1936 Berlin Olympics
By Kingsley Amadi
Hitler and the 1936 Olympics
Adolf Hitler, who was not a sports fan, had been lukewarm toward the whole idea of hosting the 1936 Olympics. It had taken some effort by Propaganda Minister Joseph Goebbels to convince him that the Olympic festivities could be exploited to advance the Nazi cause both inside and outside of Germany. The Games had been awarded to Germany by the International Olympic Committee back in May 1931, before Hitler came to power. It was the second time the modern Olympics were scheduled to be held in Germany. The 1916 Olympics scheduled for Berlin were canceled due to World War I. Under Goebbels' direction, the Nazis intended to use the 1936 Summer Olympics in Berlin as a showcase for the "new Germany." The Nazis also hoped to profit from the tens of thousands of souvenir-hungry tourists who would bring much needed foreign currency into the country.
Louis Zamperini was born to Italian-immigrant parents - living in Olean, New York. Often in trouble, Louie's focus changed when he was 15 years old. His brother suggested that athletics might be good for him, and Louie agreed. Still in high school, he decided to run - as fast as he could - everywhere he could. Unexpectedly, Louie had a chance to participate in the 1936 Summer Olympics which were scheduled for Berlin. One significant event had propelled him into the limelight. In May of 1934, he'd set a new record for the national interscholastic mile. His time - 4.21 and two-tenths - stood, unbroken, for eighteen years. Arriving in Berlin, during the summer of 1936, Olympic athletes like Zamperini saw swastikas flying everywhere. The "Juden Verboten" signs - forbidding entry to Jewish people - were temporarily out of sight. As head of state, Hitler opened the Games. Whenever he entered the stadium, to watch events, the crowds cheered for him. Once the audience even spelled out this greeting: Wir gehoeren Dir. Translated into English, that phrase means: "We belong to you." Louie did not compete against Jesse Owens. Instead, he ran the 5,000 meters - a long race that was not his forte - against a group of Finns who'd been winning the race for years. Biding his time, he initially misjudged how fast his competitors would run. When he realized he needed to move more quickly, he kicked into high gear, finishing in 14:46.8 - the fastest 5,000-meter time for an American in 1936. He finished his last lap in 56 seconds. Later, when he met Hitler, Louie was surprised that the German leader remembered him. "Ah," he said. "You're the boy with the fast finish."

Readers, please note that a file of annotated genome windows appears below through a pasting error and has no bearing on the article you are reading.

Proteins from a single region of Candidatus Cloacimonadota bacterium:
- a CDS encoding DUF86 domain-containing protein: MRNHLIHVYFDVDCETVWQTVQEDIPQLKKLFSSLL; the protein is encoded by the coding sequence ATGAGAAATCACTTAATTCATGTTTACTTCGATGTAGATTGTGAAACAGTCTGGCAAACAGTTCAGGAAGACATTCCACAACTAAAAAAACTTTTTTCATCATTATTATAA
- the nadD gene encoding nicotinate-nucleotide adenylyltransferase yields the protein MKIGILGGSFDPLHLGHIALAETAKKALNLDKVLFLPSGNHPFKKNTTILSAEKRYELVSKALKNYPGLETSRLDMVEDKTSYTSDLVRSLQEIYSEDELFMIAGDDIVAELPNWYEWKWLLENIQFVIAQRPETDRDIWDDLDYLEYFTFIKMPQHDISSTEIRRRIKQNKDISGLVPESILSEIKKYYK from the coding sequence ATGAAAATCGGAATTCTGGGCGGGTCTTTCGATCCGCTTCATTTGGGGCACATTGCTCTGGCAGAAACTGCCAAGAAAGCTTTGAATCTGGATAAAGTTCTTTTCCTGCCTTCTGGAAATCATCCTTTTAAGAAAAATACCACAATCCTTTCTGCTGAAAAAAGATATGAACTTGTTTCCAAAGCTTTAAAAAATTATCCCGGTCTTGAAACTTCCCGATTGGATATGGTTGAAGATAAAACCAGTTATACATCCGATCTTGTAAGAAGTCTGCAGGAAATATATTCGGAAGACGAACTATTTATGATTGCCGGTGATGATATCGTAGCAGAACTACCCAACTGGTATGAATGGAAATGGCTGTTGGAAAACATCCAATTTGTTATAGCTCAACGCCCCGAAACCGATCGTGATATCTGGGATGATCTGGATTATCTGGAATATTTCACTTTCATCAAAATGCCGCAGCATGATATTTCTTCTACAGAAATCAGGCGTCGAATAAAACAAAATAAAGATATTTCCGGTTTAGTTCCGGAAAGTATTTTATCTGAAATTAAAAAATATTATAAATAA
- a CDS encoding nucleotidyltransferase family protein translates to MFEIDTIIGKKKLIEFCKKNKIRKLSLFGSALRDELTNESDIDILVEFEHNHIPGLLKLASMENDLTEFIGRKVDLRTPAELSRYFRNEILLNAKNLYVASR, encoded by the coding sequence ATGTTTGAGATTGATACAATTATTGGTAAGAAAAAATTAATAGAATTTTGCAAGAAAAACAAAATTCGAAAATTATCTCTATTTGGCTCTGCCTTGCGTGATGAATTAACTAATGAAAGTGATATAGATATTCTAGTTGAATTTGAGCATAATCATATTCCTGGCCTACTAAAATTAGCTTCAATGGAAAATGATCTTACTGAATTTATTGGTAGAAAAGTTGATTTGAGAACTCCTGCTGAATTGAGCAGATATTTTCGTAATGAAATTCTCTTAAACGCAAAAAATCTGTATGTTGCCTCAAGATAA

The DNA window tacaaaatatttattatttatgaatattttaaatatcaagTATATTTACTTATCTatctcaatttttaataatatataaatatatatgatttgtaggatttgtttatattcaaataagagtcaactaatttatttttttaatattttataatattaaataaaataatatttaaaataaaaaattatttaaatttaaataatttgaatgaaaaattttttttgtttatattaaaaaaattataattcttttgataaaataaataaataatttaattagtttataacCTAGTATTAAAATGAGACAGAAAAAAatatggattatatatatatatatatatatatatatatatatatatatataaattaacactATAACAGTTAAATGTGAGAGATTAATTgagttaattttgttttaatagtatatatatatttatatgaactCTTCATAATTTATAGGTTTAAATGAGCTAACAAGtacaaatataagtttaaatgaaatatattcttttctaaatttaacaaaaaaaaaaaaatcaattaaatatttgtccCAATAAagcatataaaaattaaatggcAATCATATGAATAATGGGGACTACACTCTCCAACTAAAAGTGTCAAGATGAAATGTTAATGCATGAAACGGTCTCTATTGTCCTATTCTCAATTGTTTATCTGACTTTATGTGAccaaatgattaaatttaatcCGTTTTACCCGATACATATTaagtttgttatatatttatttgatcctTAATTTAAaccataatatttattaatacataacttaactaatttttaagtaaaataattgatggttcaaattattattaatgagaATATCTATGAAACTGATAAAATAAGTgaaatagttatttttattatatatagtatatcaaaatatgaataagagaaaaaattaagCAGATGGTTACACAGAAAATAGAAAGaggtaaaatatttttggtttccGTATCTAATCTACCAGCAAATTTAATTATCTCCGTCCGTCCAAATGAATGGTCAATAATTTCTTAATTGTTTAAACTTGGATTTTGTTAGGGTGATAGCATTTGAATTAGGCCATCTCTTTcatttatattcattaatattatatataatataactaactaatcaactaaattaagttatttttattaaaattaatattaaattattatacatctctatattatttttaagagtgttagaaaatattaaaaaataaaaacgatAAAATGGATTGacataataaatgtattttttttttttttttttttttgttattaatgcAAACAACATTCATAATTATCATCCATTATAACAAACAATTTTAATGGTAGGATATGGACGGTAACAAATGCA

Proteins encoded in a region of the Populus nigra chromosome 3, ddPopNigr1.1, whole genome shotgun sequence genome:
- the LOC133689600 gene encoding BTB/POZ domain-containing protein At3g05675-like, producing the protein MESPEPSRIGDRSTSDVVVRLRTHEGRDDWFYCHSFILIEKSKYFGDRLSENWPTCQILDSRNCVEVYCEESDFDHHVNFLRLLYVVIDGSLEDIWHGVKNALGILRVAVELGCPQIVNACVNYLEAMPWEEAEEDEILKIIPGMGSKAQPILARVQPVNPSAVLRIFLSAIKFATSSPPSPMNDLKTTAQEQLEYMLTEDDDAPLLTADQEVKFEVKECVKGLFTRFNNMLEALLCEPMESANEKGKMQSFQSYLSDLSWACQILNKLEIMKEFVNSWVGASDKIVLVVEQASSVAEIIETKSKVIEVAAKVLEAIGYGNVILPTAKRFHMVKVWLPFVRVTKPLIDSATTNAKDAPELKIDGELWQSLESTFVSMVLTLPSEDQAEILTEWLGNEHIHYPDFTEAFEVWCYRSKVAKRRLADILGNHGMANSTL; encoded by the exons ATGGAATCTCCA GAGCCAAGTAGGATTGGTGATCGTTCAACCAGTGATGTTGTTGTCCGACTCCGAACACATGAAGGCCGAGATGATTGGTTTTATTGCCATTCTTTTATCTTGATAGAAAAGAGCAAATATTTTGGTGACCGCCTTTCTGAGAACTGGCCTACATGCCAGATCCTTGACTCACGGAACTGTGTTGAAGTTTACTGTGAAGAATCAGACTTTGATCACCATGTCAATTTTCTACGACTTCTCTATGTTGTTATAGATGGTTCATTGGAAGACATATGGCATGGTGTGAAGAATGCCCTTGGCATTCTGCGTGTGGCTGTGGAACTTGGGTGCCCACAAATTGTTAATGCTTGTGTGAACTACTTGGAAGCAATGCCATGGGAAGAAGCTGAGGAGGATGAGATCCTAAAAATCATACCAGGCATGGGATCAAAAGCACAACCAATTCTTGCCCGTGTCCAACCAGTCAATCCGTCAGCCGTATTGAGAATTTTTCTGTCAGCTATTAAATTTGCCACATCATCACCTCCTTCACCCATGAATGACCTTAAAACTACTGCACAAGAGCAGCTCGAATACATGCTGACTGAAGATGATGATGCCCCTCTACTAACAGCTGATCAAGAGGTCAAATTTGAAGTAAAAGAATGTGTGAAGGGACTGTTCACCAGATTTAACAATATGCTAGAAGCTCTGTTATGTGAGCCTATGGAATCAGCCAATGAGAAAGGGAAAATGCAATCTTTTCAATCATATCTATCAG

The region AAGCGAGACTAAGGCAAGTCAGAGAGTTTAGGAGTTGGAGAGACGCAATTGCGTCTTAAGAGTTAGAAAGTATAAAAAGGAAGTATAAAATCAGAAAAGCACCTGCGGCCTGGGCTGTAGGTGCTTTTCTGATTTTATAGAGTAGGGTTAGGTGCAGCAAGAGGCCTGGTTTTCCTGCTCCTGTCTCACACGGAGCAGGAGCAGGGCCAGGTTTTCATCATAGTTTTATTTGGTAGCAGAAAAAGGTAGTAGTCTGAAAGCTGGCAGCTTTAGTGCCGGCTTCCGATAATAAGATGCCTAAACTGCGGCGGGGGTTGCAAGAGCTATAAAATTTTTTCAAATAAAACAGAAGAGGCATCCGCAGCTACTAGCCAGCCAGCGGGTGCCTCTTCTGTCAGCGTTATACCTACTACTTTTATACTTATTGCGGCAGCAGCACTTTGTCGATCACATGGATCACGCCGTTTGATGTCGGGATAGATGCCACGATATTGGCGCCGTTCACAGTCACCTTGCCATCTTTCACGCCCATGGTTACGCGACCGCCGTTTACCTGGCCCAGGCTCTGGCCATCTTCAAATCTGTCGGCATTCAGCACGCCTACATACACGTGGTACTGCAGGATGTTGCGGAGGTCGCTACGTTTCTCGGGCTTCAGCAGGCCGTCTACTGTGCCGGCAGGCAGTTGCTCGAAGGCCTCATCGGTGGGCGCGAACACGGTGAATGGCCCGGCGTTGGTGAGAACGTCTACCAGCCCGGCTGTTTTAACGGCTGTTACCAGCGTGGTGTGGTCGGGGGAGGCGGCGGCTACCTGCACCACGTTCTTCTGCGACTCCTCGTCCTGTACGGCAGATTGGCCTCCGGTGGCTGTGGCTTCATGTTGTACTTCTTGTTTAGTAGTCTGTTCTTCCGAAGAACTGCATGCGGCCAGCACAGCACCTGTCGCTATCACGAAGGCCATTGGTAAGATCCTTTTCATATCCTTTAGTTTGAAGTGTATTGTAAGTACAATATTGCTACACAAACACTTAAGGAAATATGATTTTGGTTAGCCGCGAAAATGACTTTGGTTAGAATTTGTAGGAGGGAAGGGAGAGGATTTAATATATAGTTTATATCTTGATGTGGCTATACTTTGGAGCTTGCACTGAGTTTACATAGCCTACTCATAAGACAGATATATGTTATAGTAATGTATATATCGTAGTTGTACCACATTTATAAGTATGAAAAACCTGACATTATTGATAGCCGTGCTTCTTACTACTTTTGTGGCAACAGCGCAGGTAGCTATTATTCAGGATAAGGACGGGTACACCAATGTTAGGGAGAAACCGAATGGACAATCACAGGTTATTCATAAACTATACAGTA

Achievements in the Berlin Olympics
Jesse Owens' 1936 Olympic performance
The Berlin Games are best remembered for Adolf Hitler’s failed attempt to use them to prove his theories of Aryan racial superiority. As it turned out, the most popular hero of the Games was the African-American sprinter and long jumper Jesse Owens, who won four gold medals in the 100m, 200m, 4x100m relay and long jump.
Thirteen-year-old Marjorie Gestring of the US won the gold medal in springboard diving. She remains the youngest female gold medallist in the history of the Summer Olympic Games. Twelve-year-old Inge Sorensen of Denmark earned a bronze medal in the 200m breaststroke, making her the youngest medallist ever in an individual event.
The 1936 Games were also the first to be broadcast on television. Twenty-five television viewing rooms were set up in the Greater Berlin area, allowing the locals to follow the Games free of charge.